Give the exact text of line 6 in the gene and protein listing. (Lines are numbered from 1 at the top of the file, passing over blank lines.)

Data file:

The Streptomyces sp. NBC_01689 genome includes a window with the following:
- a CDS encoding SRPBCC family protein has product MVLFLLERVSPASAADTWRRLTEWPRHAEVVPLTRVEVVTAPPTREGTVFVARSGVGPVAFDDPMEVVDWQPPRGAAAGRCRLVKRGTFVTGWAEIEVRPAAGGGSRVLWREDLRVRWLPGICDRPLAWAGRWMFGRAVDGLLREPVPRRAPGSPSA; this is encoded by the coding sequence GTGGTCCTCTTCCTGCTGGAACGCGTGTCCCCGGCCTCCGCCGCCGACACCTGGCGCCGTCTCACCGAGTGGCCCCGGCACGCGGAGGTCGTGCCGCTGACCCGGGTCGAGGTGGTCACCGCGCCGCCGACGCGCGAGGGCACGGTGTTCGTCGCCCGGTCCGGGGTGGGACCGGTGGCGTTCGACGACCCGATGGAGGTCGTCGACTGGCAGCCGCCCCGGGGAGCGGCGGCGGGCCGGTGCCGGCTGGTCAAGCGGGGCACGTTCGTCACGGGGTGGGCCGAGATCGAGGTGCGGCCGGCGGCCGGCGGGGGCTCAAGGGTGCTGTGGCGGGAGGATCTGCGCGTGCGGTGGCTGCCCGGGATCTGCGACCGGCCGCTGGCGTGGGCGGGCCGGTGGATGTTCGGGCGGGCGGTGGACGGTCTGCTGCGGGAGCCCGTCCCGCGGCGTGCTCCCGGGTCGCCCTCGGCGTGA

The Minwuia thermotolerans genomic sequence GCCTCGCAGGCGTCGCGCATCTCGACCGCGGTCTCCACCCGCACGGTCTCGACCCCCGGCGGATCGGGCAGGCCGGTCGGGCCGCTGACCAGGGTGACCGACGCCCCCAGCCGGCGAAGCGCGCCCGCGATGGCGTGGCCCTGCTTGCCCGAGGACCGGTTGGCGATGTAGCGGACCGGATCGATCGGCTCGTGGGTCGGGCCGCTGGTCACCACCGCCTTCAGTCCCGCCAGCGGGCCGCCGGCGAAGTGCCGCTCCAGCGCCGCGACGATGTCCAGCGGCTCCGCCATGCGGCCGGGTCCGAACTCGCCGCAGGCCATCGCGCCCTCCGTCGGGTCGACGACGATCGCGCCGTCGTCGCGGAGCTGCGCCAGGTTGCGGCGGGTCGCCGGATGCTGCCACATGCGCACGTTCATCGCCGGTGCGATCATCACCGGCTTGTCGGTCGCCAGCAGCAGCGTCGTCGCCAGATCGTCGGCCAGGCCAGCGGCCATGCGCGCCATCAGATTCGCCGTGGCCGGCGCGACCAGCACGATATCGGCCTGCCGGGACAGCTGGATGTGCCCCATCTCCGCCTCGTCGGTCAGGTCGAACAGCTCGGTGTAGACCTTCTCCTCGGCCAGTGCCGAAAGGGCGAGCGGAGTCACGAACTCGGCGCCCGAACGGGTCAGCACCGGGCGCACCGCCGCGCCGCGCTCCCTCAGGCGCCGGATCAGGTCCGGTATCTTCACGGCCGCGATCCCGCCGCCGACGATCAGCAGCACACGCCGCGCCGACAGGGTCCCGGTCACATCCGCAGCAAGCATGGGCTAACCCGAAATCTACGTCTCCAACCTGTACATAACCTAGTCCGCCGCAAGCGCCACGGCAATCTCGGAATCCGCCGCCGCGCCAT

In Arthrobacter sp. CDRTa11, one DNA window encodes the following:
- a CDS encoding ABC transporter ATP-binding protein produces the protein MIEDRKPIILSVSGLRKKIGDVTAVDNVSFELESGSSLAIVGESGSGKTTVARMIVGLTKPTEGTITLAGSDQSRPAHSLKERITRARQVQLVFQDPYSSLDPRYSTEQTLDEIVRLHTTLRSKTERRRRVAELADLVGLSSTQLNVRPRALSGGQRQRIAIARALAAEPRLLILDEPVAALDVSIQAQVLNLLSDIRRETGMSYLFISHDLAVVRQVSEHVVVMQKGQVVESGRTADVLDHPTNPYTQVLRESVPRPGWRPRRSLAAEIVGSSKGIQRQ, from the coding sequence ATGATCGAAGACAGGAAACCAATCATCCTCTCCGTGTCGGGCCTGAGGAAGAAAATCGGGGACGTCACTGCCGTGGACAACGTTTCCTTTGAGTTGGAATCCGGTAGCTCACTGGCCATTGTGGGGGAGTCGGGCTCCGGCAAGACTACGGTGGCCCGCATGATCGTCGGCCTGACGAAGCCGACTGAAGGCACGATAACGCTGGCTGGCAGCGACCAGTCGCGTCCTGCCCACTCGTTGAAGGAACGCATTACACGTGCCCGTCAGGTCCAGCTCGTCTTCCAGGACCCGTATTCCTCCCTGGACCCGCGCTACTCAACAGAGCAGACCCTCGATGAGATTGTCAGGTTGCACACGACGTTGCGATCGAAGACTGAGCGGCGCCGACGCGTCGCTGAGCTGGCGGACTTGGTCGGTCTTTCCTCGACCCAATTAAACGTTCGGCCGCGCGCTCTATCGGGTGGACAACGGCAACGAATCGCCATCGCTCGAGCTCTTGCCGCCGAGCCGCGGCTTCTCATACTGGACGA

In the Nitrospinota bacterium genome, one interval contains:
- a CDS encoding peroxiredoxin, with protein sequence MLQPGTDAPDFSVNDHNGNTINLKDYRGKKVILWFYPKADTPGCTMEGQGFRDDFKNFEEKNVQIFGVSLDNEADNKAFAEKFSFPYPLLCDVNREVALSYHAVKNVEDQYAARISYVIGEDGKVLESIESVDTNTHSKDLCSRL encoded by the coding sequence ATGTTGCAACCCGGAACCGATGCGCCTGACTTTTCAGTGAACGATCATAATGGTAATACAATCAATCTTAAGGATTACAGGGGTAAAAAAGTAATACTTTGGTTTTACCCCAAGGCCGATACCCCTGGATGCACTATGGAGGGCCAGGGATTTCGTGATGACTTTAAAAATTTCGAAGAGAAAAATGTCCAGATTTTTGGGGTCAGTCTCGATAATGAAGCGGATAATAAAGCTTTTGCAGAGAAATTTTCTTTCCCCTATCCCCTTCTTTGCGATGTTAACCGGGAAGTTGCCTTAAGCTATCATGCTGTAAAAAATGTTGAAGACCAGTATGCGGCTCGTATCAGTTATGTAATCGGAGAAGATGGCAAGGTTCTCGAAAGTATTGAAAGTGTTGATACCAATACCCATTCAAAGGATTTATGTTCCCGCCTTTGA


In the Nitrospinota bacterium genome, one interval contains: